- Zach repeatedly needs to remind himself (check out his July 30th run on Strava for an example) to contain his efforts and fight the urgency to run faster and harder on workout days (Andi is likewise inclined).
- Andi feels the need to race a bit more than Zach does simply for the enjoyment of it (we do both love racing).
- Steady efforts almost always feel too easy, and that’s a good thing. Most of the time, when I finish a steady run done properly, I feel like I can just keep going and going at that pace. That’s kind of the point.
- Soreness is not actually a good thing. In most instances, soreness as a result of hard efforts (not including things like tight muscles and potential soreness from injury-related things) is indicative of some degree of acidosis in the muscles (what happens when you run too hard – lactate threshold kind of idea).
- Effort, whether easy or moderate or steady or otherwise, is always a spectrum and varies based on a multitude of factors like sleep, time of day, hydration, temperature, terrain, etc. It makes no sense to think that because I ran 5:41 pace for an hour a week ago that I should be able to automatically do that or better this week. In fact, I don’t really care whether I run 5:30 pace or 5:50 pace so long as the effort falls within the window of the intended effort for that run.
Other considerations worth mentioning are things like running surfaces (we recommend at least 1 or 2 runs/week on soft surfaces like grass, trails, etc.), type of shoe (neither of us ever train in racing shoes on a regular basis, but there is some merit in wearing a more aggressive shoe now and then for things like fartlek days), nutrition and hydration (Zach almost never takes any kind of aid and rarely even water during workouts, the exception being some long runs, especially if it is hot), and so many other ancillary details.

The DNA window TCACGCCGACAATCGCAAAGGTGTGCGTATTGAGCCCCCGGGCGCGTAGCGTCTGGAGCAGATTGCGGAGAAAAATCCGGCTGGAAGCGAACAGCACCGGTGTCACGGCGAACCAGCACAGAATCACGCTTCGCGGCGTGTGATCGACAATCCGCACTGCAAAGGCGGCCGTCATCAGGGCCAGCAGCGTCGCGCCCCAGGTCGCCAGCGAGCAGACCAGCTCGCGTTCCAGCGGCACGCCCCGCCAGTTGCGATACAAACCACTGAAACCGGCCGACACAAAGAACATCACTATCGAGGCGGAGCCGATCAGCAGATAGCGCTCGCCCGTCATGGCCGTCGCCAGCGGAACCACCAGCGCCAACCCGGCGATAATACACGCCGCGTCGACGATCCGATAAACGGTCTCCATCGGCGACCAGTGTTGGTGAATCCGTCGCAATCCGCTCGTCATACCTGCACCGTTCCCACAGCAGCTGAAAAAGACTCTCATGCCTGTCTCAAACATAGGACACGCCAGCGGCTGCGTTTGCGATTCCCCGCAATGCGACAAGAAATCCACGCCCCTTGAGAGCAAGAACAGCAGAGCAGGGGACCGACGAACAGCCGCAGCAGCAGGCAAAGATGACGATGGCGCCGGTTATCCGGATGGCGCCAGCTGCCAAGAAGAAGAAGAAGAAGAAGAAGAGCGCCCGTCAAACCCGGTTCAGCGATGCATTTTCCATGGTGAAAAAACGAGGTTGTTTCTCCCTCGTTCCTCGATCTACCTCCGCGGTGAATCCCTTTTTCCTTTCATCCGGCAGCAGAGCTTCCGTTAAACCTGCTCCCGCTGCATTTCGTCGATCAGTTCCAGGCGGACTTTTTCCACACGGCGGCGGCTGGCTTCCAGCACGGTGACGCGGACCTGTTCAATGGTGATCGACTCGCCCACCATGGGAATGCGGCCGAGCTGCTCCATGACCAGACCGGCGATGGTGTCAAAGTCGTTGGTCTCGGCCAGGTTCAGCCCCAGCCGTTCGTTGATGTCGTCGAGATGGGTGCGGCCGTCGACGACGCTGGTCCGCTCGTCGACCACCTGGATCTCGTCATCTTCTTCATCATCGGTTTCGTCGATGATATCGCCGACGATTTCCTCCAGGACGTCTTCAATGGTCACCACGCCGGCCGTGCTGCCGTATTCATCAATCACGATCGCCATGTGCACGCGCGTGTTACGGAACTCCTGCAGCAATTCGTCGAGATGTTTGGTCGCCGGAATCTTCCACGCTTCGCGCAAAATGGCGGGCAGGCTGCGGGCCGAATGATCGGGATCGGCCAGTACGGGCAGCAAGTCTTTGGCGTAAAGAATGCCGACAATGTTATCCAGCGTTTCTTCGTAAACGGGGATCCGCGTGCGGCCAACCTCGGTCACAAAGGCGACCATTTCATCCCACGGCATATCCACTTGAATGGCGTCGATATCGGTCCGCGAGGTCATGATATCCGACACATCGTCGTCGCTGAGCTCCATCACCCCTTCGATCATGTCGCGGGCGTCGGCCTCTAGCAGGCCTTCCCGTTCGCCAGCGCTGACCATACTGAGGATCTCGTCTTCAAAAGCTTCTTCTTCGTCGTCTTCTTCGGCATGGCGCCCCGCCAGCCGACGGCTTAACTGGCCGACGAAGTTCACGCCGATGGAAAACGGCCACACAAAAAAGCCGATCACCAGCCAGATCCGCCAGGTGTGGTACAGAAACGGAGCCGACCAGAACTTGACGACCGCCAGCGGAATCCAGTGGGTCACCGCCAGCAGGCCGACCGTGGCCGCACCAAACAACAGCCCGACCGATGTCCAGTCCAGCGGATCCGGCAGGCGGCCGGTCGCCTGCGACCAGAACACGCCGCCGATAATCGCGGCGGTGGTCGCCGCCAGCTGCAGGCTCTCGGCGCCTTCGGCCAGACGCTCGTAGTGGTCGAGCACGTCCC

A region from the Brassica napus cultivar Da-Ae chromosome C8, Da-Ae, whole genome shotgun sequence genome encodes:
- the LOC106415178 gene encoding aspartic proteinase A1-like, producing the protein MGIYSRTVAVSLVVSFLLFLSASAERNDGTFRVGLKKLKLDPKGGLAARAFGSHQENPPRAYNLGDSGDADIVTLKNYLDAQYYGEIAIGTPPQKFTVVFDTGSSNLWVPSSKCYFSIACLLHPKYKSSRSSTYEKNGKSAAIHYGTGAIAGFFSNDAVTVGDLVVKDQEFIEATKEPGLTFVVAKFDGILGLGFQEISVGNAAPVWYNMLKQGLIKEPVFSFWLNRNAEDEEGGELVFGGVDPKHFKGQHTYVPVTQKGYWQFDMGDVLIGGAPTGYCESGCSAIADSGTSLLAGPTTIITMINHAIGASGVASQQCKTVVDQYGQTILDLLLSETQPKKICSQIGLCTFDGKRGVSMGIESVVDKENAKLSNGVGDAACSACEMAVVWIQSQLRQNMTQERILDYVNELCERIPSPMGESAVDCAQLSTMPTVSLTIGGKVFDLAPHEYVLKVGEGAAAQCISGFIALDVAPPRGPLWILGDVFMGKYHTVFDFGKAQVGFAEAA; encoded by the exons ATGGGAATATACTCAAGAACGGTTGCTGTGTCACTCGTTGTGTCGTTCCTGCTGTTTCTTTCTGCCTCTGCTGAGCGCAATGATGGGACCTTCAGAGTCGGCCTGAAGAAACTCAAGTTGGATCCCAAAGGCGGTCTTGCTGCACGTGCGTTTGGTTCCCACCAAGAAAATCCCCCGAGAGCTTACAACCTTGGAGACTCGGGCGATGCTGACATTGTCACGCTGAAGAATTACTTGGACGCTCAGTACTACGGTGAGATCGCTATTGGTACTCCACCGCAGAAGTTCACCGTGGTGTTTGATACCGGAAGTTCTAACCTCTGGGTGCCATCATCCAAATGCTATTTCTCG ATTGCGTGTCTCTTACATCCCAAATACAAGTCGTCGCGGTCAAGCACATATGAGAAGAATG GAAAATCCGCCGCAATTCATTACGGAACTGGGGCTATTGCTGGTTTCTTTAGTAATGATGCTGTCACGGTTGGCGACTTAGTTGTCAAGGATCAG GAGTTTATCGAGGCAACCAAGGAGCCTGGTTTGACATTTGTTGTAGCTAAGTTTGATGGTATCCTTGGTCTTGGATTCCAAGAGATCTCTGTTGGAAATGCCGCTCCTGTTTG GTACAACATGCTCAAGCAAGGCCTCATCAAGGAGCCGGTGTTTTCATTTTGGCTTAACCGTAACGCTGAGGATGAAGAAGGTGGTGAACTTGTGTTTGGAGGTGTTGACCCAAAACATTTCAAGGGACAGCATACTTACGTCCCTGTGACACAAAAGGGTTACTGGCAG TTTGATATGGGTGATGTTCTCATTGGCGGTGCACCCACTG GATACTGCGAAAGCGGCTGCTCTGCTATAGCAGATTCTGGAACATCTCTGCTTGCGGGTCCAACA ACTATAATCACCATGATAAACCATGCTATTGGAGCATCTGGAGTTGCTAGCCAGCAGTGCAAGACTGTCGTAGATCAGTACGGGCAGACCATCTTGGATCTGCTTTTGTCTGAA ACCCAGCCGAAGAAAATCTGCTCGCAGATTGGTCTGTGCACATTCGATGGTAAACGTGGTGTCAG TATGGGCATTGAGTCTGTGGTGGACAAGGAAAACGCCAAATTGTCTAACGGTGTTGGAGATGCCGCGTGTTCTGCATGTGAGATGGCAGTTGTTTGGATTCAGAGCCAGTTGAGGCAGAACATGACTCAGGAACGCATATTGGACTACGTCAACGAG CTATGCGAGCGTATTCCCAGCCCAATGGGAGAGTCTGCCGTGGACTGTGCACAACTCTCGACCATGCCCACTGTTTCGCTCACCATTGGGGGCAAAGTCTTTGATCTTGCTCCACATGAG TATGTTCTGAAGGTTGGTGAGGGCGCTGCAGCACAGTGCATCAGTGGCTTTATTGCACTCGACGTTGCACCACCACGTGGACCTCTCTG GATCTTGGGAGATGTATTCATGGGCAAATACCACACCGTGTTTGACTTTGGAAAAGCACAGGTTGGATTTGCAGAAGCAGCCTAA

Ultimately, the importance of effective aerobic conditioning simply cannot be overstated. Raising aerobic fitness is the key to raising the fitness ceiling. Even so, it is inglorious and unattractive and takes time. Lots of time for long periods of time, when done properly (a good marathon training cycle really should be a 6-month endeavor).
So if nothing else, follow those three simple guiding principles and you’ll be well on your way to a powerful aerobic base on which to grow your fitness.
By the way, there’s more! This is the first of three posts Zach is writing on the topic of training essentials. Stay tuned for more, and as always, share your thoughts below!